Some folks believe that the rockwool holds too much moisture which would deprive the roots of oxygen but alot of people do it successfully. Obviously you wouldn't need to flood nearly as often with more rockwool...GL
     
  10. Aug 18, 2009 #10
    Yes, you fill the entire table with hydroton. It isn't really "a lot", it's just what is needed. The hydroton should be two inches ABOVE the level of the highest water mark. This prevents light from reaching the root system or nutrient solution.

    The root system needs to be completely under the surface. Rockwool cubes work great with drip systems IF the drip is adjusted to NOT cause over wetness and root rot.

    In an ebb and flow system, it's better to root the plants in 1.5" rockwool and as soon as the roots start showing on the outside of the cube, bury the cube in hydroton and start your ebb and flow.

    The cubes should be buried so that the TOP of the rockwool cube is 2 inches below the surface of the hydroton.

    I understand that hydroton is expensive. If that is something that stops you from using it, then some other form of growing might be best for you.

    Dirt grows are much less costly. Ebb and Flow is probably the most expensive manner of growing there is, initially, but it does pay off with accelerated growth.
     
    TURKEYNECK and flutefixer like this.
  11. Aug 18, 2009 #11
    Hey TN, you're right on with that info. If rockwool is used as the entire media, with the entire root system inside it for the entire grow in an ebb and flow system, it would be much too wet unless that was compensated for with frequent fills using nutrient solution that was extremely well aerated.

    It's much easier and results in faster growth to use hydroton with 1.5" starter cubes of rockwool. The root aeration is much better and results in much better over-all growth and less problems.
     
    TURKEYNECK likes this.
  12. Aug 19, 2009 #12

    flutefixer

    flutefixer

    flutefixer

    Member

    Joined:
    Jul 6, 2008
    Messages:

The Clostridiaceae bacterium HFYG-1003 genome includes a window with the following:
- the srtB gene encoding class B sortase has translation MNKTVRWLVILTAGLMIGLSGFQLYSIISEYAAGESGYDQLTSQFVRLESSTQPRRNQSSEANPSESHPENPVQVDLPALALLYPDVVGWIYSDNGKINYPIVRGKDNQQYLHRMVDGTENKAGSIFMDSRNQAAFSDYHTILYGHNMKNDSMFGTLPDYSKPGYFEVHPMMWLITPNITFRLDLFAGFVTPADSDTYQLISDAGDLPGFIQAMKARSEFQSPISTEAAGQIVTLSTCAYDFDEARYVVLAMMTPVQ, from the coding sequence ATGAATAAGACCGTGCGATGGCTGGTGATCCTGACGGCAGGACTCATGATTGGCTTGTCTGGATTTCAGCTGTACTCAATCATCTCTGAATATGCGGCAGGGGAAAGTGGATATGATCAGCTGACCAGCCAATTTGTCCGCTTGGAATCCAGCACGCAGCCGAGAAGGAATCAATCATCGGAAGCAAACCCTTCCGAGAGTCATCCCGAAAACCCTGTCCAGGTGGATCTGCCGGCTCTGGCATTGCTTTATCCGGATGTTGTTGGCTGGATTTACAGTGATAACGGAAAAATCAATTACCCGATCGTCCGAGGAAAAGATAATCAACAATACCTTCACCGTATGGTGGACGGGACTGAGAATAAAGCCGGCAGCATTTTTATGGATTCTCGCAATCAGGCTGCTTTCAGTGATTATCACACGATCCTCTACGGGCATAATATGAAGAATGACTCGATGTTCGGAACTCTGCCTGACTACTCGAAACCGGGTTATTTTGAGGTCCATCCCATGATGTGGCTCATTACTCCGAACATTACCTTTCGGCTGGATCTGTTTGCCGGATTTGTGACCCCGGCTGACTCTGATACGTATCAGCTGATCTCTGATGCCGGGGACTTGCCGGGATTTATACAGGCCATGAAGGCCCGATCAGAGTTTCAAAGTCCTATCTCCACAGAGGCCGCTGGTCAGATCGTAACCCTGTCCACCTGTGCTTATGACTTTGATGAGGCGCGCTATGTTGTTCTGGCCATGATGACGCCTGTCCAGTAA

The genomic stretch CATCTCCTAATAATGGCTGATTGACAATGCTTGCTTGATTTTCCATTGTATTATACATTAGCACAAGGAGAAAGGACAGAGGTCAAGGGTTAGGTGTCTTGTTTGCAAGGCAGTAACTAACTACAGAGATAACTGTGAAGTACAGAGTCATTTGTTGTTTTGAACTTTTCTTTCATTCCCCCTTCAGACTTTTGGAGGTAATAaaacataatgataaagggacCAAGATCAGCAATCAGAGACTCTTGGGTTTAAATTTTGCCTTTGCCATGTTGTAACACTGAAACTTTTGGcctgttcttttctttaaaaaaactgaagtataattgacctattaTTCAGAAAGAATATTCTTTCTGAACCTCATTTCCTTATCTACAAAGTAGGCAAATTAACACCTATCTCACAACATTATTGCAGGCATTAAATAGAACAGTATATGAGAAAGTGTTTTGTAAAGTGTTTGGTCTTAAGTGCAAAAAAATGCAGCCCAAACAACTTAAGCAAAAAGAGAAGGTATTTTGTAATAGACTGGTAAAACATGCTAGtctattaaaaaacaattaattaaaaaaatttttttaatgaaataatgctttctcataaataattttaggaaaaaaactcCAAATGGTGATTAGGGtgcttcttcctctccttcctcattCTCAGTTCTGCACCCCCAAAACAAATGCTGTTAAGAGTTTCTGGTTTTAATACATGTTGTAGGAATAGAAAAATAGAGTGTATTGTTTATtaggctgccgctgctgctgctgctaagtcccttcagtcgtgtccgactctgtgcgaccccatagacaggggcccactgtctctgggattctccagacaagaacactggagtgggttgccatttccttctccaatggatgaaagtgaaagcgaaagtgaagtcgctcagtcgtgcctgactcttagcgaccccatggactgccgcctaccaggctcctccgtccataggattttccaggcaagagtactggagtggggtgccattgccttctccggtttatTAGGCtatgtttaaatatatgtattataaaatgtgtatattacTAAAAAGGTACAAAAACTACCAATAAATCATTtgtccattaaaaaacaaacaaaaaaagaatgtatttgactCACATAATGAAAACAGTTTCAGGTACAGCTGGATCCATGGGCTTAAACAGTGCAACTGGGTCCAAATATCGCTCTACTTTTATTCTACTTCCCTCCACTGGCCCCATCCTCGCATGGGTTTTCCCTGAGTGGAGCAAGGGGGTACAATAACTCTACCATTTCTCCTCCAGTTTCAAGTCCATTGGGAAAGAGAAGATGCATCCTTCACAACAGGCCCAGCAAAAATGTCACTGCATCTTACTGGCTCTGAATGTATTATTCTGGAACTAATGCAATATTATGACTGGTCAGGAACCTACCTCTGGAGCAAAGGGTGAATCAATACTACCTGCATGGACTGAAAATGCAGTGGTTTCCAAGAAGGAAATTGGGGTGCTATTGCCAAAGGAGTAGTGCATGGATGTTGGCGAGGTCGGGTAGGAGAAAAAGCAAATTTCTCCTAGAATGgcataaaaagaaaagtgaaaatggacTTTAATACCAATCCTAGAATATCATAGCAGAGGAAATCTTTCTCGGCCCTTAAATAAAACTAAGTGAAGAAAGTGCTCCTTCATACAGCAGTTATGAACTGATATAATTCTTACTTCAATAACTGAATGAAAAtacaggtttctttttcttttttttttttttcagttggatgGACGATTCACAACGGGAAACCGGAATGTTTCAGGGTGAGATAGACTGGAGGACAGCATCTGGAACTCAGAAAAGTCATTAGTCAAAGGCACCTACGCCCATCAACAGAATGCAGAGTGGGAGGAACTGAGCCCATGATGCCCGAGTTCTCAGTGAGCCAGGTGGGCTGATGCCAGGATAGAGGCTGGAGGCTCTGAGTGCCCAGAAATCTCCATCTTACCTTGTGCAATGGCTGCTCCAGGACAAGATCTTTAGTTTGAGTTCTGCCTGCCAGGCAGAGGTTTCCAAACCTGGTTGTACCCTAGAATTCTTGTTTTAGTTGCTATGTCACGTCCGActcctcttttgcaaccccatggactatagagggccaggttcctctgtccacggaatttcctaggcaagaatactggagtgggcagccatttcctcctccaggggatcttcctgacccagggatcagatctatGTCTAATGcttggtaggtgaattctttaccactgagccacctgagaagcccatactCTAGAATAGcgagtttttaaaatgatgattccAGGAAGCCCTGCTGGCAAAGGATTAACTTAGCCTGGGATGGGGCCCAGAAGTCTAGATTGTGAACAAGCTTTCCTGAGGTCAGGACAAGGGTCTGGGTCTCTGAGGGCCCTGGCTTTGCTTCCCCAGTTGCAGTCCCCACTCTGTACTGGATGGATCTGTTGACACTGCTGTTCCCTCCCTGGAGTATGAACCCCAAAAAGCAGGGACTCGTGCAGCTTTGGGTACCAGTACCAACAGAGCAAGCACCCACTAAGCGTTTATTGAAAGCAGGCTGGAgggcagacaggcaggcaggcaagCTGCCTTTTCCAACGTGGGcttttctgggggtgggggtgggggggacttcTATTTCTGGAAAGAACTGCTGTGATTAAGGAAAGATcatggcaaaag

24
    Likes Received:
    2
    I have since taken Cubby`s suggestion,, I will fill the tray with hydroton and follow stoney buds advice also,I am ok with the cost ,it is the washing of the hydroton I am oposed to!!! (lazy) I am going to build some (removeable)shelves for a 50 gal drum I have with a spicket in the bottom, than I will fill the "shelves" with hydroton, turn the hose on and hopefully it will be easier than the 5 gal bucket I am currently using, does anyone re use the hydroton,(my laziness is apparant) I think I would rather dispose of the old and use new, once I figure out an easy way to rinse the hydroton,I totally appreciate the advise and encouragement found here, thanks..
     
    TURKEYNECK likes this.
  13. Aug 19, 2009 #13

    stonegroove

    stonegroove

    stonegroove

    Well-Known Member

    Joined:
    Nov 9, 2008
    Messages:
    163
    Likes Received:
    40
    i take clones in 1.5" rockwool cubes, when the clones are rooted i put them into 4" cubes and leave them to veg, when i put them in flower i fill the tray with hydroton and bury the cubes, my tray holds about 50 litres of hydroton, that costs about £15 and i can use the hydroton 3 times with minimal cleaning in between with no problems
     
    flutefixer likes this.
  14. Aug 19, 2009 #14
    Interesting method you have, stonegroove. I use the same grow chambers for both vegetative growth and flowering, so my plants never have to be moved. I just put the 1.5" directly into the hydroton.
     
    stonegroove likes this.
  15. Aug 19, 2009 #15

    highman

    highman

    highman

    berry berry sneaky!

    Joined:
    Apr 15, 2009
    Messages:
    152
    Likes Received:
    33